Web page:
You see Klaus Wolter's name in the paper every winter. The German native is a climatologist with CU's Cooperative Institute for Research in the Environmental Sciences and one of the top experts on El Niño.
Since El Niño is back warming up the water in the South Pacific, Wolter predicts, well, a relatively unpredictable weather pattern. He's none too optimistic that today's storm is a harbinger of things to come -- at least in the near term, anyway. After the jump, Wolter answers our most pressing snow-related questions for the 2009-10 season.
On the Edge: So what's the forecast? Is it going to be a good winter for skiers and snowboarders in Colorado?
Klaus Wolter: Despite a cool and somewhat snowy start to December, I don't hold out much hope for snow in the next two months, especially at the highest elevations where we need a 'steady diet' of storms (one or two per week) to keep building the snowpack this winter. During winter, El Niño often results in a so-called split-flow regime where storms either track to our north or to our south rather than right across Colorado. The upside is that we tend to get less windy winters during El Niño, especially east of the Continental Divide, and we tend not to get extremely cold. And we often see a turnaround towards more frequent storms in February and March during El Niño that could give us decent late season skiing. Compared to many lower elevation resorts, we still have the advantage that we don't have to worry about rain (instead of snow) in the next few months, so that even a below-average season in Colorado offers better skiing than above-average snowfall in many other places.
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One more point: lower elevation skiing -- namely cross-country skiing -- is often better with El Niño situations, since we get fewer Chinooks, and El Niño does increase the chances for the bigger snowstorms from October into May. This does not mean that every El Niño winter produces such whoppers -- and we already had one in October -- but the odds are definitely increased. So, if you can lay down a good amount of snow, say, in December, that snow can stick for a pretty long time, giving us long-lasting snowcover on the eastern plains. 2006-07 was one such case (I call it the El Niño winter on steroids) where we had three big snowstorms in succession from just before Christmas until early January, so that snow took a couple of months to melt. 1982-83 and 1987-88 are other examples of such El Niño winters with long snowcover seasons due to heavy snows in December. However, most El Niño winter seasons are more like 2002-03 or 1991-92 when we had little snow on the ground in mid-winter, along with many mild days.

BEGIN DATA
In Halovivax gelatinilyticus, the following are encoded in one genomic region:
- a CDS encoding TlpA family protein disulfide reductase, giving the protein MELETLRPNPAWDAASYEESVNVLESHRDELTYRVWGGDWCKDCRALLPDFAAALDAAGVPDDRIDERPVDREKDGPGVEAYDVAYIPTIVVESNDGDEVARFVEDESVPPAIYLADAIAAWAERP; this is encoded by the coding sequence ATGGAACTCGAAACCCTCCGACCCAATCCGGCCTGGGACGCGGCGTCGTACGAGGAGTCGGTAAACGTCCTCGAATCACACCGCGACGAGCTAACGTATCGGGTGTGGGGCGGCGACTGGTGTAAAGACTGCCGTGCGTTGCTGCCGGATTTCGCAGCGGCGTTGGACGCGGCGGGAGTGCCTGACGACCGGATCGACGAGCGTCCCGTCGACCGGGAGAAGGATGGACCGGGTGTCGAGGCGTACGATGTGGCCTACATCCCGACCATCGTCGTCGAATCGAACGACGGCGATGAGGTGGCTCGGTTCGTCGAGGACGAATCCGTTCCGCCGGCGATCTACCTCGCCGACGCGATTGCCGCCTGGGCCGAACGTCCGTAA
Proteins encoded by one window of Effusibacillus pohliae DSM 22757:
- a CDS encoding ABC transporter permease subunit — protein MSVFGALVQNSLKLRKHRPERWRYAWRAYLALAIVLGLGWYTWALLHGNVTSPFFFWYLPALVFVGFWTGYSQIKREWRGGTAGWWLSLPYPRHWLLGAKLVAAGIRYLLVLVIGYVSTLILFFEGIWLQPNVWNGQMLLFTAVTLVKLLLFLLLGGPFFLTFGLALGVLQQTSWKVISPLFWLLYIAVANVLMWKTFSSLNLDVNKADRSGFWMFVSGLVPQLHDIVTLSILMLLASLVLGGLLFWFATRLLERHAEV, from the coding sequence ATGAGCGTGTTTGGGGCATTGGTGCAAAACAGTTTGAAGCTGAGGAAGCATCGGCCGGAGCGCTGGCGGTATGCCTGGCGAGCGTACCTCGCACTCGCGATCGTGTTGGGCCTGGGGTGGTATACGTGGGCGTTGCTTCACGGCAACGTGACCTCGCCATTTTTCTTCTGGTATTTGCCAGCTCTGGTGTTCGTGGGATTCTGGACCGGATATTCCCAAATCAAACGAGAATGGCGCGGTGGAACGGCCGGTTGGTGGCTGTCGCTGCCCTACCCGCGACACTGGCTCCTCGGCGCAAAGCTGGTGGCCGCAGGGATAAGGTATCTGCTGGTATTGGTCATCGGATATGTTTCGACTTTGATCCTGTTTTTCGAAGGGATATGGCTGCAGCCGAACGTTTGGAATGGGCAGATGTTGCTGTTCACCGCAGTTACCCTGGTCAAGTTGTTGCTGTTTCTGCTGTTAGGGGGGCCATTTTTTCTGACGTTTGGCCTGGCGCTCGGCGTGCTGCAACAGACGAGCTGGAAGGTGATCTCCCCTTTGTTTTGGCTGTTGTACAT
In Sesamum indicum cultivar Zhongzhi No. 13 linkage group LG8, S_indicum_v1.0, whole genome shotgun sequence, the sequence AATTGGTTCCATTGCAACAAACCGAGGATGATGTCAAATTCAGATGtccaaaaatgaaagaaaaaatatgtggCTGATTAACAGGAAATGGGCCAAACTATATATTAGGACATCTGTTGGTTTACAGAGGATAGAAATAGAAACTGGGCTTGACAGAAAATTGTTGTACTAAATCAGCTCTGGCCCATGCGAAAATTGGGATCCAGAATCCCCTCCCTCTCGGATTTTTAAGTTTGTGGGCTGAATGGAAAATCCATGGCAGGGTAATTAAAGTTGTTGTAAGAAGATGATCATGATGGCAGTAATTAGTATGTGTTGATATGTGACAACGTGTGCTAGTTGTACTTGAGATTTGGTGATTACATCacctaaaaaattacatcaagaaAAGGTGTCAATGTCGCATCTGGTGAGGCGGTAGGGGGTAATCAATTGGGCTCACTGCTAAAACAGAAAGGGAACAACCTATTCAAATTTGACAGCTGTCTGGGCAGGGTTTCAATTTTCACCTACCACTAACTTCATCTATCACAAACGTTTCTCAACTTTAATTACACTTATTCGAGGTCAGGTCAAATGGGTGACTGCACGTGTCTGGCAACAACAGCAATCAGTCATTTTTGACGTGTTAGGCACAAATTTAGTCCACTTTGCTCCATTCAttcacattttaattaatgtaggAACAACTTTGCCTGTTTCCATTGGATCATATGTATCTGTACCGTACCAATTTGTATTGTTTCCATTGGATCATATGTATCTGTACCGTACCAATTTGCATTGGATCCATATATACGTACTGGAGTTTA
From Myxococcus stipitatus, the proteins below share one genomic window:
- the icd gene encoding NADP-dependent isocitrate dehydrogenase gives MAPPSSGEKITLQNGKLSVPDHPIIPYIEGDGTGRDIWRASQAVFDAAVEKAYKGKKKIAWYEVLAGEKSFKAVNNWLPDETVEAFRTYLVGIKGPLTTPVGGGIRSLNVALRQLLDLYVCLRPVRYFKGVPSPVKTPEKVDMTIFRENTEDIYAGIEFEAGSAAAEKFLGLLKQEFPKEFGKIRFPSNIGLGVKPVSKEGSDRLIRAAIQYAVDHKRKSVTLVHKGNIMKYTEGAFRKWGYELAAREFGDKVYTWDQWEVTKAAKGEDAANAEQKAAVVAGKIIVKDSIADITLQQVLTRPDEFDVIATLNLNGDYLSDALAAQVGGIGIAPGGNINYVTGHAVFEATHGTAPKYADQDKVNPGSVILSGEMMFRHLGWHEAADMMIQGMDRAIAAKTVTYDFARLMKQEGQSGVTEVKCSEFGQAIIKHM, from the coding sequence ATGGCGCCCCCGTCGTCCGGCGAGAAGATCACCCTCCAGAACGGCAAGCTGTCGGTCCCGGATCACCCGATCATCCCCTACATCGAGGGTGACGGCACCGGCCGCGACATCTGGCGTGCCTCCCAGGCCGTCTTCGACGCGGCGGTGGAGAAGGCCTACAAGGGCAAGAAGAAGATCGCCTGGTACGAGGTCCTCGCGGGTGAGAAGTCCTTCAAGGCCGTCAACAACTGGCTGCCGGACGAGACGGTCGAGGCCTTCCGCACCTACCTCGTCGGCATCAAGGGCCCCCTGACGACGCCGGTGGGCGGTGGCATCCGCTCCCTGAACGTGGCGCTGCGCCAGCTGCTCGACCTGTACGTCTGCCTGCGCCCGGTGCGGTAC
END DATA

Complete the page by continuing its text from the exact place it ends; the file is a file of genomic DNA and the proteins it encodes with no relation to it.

On the Edge: How about the near-term snow forecast for the state's mountains -- the remainder of the fall -- and the outlook for spring?
Wolter: All in all the fall season has been wet east of the mountains, and much more mixed west of here. Wolf Creek seems to have benefited the most from early season snows so far, but that has been typical for many years.